Population boom: Stakeholders preach proper planning, good governance
DETERMINING Nigeria’s exact population has always been controversial. Since independence from Britain in 1960, Nigerians have never fully agreed amongst themselves on just how many they really are, or which region of the country has the highest or lowest numbers. On the side, there have also been needless ethnic and religious dimensions to the matter, often exploited by politicians for winning elections and appropriating resources.
However, genuine worries are now being expressed over the future implications of the rapidly increasing population of the world’s most populous black nation. There are fears that unless the federal government regulates the country’s population in a decisive way, Nigeria may become chronically over populated by 2040, less than 30 years away. Although, Reverend Thomas Robert Malthus predicted a long time ago that the world’s population runs the risk of overtaking its resources, the postulation may sooner than later stare Nigeria in the face, if nothing is done in the long term.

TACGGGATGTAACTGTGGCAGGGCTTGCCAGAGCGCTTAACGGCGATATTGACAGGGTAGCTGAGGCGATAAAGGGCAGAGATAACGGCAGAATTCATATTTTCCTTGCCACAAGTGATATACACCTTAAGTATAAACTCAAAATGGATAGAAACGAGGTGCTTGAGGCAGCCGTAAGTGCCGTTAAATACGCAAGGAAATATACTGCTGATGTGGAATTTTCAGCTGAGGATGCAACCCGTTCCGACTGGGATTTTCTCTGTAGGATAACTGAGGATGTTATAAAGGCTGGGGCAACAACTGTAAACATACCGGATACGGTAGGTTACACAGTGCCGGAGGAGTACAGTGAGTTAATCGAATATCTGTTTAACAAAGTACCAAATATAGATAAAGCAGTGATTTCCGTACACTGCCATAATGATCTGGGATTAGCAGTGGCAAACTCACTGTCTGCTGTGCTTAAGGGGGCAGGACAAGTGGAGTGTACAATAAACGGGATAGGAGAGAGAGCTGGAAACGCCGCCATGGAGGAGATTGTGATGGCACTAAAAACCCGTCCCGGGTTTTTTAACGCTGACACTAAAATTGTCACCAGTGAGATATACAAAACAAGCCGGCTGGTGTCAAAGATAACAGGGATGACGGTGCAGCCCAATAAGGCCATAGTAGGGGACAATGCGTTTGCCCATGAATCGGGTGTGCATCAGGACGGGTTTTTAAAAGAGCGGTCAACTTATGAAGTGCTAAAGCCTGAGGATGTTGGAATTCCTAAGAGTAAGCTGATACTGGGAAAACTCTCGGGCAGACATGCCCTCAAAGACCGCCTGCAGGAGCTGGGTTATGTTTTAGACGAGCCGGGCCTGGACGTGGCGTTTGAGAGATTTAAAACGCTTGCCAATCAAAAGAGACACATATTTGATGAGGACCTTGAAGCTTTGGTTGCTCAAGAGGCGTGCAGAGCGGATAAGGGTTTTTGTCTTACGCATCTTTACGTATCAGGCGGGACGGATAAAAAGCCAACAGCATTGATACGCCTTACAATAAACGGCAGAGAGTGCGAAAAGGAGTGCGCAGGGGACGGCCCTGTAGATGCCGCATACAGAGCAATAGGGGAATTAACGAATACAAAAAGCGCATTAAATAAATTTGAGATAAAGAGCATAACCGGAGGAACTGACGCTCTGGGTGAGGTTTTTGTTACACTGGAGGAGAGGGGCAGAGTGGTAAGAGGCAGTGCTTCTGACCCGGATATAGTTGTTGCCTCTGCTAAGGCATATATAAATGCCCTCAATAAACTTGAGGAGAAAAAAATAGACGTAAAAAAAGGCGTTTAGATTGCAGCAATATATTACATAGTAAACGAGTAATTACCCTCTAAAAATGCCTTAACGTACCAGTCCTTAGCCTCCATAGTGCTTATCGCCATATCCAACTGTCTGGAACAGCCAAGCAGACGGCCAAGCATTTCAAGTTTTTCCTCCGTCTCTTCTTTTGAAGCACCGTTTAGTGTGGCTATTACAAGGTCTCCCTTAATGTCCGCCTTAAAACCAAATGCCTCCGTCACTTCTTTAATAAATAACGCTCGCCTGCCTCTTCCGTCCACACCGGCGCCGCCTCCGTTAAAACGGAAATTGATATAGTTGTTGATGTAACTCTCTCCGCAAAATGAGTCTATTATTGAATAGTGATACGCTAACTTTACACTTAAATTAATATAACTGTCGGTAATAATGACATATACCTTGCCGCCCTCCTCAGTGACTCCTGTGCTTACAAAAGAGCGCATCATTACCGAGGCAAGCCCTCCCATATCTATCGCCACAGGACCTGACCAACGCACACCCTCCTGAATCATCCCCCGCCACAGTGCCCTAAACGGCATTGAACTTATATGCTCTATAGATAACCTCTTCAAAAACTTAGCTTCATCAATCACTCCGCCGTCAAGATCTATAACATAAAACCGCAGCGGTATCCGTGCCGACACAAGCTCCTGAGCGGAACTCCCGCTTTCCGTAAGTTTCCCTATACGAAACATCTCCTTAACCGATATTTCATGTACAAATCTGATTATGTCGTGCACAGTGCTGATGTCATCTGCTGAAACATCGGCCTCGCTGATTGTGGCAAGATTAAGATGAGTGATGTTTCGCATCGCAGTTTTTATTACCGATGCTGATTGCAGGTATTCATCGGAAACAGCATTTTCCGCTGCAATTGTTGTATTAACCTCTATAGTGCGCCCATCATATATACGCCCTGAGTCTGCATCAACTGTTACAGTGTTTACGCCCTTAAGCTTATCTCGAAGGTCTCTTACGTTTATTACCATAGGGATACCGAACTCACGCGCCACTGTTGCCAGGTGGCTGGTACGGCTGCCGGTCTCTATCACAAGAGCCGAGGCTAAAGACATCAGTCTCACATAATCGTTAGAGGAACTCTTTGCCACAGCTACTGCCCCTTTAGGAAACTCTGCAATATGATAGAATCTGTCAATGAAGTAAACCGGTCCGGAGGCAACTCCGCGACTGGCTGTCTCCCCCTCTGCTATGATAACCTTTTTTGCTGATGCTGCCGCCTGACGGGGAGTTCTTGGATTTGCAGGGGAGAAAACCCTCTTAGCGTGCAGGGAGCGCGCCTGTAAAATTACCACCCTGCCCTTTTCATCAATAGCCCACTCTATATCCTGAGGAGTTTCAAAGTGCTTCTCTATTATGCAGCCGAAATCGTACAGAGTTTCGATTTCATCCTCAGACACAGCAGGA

According to a survey – Resources for the Awareness of Population Impacts on Development (RAPID) – presented at the last National Family Planning Conference held in Abuja, the Federal Capital Territory, in 1963, both Nigeria and Britain had the same population size of 56 million. By 2011 however, Nigeria’s population stood at 167 million and Britain’s, 62 million. Between 1963 and 2011 (48 years), Nigeria’s population tripled and with sustained fertility of 5.7 and the growth rate of three per cent, its population could double in less than 24 years.
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